Update on Macular Degeneration
Results from the Age-Related Eye Disease Study 2 and Beyond.
By A.Paul Chous, MA, OD, FAAO
Results of the long-awaited Age-Related Eye Disease Study 2 (AREDS2) were presented May 5TH in Seattle during the most important eye research meeting in the world, Association for Research in Vision and Ophthalmology (AVRO). I was fortunate enough to attend this special session, which was also broadcast live on the Internet to eye doctors and vision researchers all over the globe. The original AREDS study examined the potential benefits of an antioxidant multivitamin (vitamins C, E, and beta-carotene), plus zinc for people with various degress of age-related macular degeneration (AMD).
AMD is the leading cause of severe vision loss and legal blindness in the developed world, and accounts for 50% of all legal blindness in the US. The original AREDS was published in 2001 and showed that people with so-called "intermediate" AMD (definite abnormalities in the macula, the center of the eye's light sensitive retina at the back of the eye, but no significant vision loss) were about 25% less likely to progress to "advanced" macular degeneration with significant vision loss. The AREDS formula did not benefit patients with mild AMD. Secondary analysis of AREDS (done years later) showed that eating a higher glycemic index diet also increased the risk of advanced AMD.
AREDS 2 built upon these findings by testing various combinations of the plant pigments lutein and zeaxanthin (see my last dLife column, Macular Pigment and Diabetes), as well as beta-carotene (found in plants like carrots) and omega-3 fatty acids (found in fish). This time, only patients with "intermediate" AMD were tested. The researchers found that substituting lutein and zeaxanthin for beta-carotene resulted in lower risk of progressing to "advanced" AMD and significant vision loss than the original AREDS formula, especially for people who had lower blood levels of lutein and zeaxanthin to begin with (this is about half of all Americans). In addition, omega-3 fatty acids appeared to have no significant benefit on reducing risk of progression and vision loss, even though previous research has suggested benefit. Finally, patients who took beta-carotene and had previously smoked were found to have twice the risk of being diagnosed with lung cancer during the study.
Yes, I know — even eye doctors were confused by the complexity of these findings! And there is on-going debate about what to make of all this. Here is my take on the results of this new study:
1. These results will be analyzed a hundred different ways — by looking at patient characteristics such as body weight, diet, genetics, and smoking status — over the next 5-10 years, so it's impossible at this point to know all the pearls of wisdom lying in the raw data of the study.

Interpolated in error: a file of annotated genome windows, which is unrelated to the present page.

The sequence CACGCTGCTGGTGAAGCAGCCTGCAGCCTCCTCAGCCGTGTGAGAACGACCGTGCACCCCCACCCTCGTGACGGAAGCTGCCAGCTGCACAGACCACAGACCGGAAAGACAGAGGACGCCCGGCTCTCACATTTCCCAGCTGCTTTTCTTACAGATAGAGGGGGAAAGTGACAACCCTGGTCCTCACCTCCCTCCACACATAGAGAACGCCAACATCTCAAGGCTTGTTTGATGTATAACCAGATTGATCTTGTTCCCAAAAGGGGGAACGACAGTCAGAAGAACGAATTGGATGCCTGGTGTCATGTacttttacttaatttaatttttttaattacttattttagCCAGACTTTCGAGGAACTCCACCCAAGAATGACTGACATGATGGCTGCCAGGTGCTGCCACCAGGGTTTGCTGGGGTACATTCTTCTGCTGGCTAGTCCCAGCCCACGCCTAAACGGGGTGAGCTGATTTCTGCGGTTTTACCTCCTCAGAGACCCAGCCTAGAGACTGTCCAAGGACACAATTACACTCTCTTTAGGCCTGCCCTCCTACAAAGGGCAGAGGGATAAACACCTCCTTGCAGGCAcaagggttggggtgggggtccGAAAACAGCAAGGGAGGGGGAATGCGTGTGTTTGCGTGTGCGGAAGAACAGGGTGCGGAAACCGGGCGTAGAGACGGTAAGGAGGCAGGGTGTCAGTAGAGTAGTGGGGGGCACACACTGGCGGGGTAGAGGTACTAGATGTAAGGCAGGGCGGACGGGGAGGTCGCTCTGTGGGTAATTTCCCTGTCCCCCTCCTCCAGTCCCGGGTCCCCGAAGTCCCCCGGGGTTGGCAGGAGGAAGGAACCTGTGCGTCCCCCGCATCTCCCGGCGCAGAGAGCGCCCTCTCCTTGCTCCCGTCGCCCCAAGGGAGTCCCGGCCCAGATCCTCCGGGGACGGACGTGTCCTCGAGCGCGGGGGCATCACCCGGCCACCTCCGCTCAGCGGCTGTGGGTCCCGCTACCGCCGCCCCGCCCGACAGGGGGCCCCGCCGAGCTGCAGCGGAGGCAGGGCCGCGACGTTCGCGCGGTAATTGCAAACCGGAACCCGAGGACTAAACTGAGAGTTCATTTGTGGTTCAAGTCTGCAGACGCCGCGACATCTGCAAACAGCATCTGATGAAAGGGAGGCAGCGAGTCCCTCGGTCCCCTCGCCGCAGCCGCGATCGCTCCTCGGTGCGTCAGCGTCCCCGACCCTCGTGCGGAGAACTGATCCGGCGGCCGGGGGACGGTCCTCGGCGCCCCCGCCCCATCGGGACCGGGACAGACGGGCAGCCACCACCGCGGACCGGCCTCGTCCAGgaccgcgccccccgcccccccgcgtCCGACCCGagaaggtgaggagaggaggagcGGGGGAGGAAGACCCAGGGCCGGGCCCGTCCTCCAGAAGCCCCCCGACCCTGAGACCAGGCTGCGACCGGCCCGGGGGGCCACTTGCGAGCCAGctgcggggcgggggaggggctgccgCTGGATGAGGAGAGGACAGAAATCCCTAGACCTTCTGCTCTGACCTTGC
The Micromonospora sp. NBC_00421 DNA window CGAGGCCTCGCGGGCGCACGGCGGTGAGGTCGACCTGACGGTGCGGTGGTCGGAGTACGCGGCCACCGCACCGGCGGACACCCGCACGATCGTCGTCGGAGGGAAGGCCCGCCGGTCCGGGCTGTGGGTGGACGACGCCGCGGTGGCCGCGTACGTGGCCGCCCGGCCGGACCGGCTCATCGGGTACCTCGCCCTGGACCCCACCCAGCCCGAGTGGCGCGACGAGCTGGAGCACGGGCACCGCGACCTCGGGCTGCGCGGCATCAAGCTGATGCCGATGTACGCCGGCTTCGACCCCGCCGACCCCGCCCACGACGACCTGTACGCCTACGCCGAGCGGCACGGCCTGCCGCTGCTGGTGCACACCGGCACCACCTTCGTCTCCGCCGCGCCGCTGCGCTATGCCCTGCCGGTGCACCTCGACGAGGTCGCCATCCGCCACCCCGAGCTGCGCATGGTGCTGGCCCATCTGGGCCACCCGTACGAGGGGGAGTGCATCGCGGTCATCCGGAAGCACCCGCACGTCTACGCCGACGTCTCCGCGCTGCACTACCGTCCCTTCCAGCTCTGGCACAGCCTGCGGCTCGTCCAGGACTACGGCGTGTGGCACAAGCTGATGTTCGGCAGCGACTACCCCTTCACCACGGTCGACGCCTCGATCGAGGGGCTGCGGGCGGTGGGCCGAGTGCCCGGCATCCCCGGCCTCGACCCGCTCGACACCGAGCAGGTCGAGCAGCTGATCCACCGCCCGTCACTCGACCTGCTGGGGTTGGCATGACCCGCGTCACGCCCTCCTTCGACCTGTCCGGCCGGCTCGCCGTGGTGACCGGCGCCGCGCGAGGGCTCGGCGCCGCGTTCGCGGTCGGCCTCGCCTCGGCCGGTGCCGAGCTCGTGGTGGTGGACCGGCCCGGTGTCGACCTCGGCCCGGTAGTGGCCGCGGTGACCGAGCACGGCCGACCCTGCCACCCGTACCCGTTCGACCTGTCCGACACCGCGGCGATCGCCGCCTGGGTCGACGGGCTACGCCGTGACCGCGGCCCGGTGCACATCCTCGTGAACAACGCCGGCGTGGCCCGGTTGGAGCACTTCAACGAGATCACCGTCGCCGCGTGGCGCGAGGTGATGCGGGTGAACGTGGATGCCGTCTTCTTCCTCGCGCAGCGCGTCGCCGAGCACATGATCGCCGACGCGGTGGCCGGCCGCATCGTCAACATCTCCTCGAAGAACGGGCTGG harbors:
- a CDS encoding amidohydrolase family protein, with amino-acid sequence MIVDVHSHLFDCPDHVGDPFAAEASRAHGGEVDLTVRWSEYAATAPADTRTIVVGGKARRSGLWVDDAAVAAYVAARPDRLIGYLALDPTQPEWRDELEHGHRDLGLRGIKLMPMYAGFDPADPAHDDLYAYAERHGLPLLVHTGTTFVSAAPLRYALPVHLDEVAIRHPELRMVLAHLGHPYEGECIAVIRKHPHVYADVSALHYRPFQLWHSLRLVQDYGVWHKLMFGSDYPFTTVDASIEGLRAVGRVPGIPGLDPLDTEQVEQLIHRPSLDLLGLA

2. Individual patients with "intermediate" AMD need to be told this by their eye doctors, and need to be taking an eye vitamin that evidence shows is most likely to benefit them — the original AREDS formula without beta-carotene and with lutein and zeaxanthin. The possible benefits of fish oil need to be studied further.
3. We already knew, long before AREDS and AREDS2, that smoking cigarettes dramatically increases the risk of advanced AMD, permanent vision loss, and legal blindness (3 to 34 times increased risk depending on your genes!), so the best thing any person can do is never smoke or quit smoking immediately to avoid this very serious eye disease. Furthermore, any patient who has smoked regularly now or in the past should almost certainly not take beta-carotene supplements.
4. AREDS2 did not study patients with early AMD, so we don't know if these eye vitamin recommendations will benefit them or not. However, there is increasing evidence that diets high in lutein and zeaxanthin (found in dark green leafy vegetables — especially kale, egg yolks, and orange peppers), as well as evidence that taking supplemental lutein and zeaxanthin, not only lowers the risk of developing any AMD but also improves vision in people with early AMD. Moreover, diets higher in refined carbohydrates (cookies, crackers, pastries, high glycemic index beverages — including soda and fruit juice) are more likely to develop AMD and advanced AMD.
5. People with diabetes are no more or less likely to develop AMD than other people, but once we do develop AMD, it is more likely to progress faster than in people without diabetes. Eating a diet with less refined carbohydrate, eating more dark green, leafy vegetables, and taking supplemental lutein and zeaxanthin will likely reduce our risk of developing AMD.
For more information on diabetic eye disease, consult Dr. Chous' book Diabetic Eye Disease: Lessons From a Diabetic Eye Doctor, Fairwood Press, Seattle, 2003.
NOTE: The information is not intended to be a replacement or substitute for consultation with a qualified medical professional or for professional medical advice related to diabetes or another medical condition. Please contact your physician or medical professional with any questions and concerns about your medical condition.
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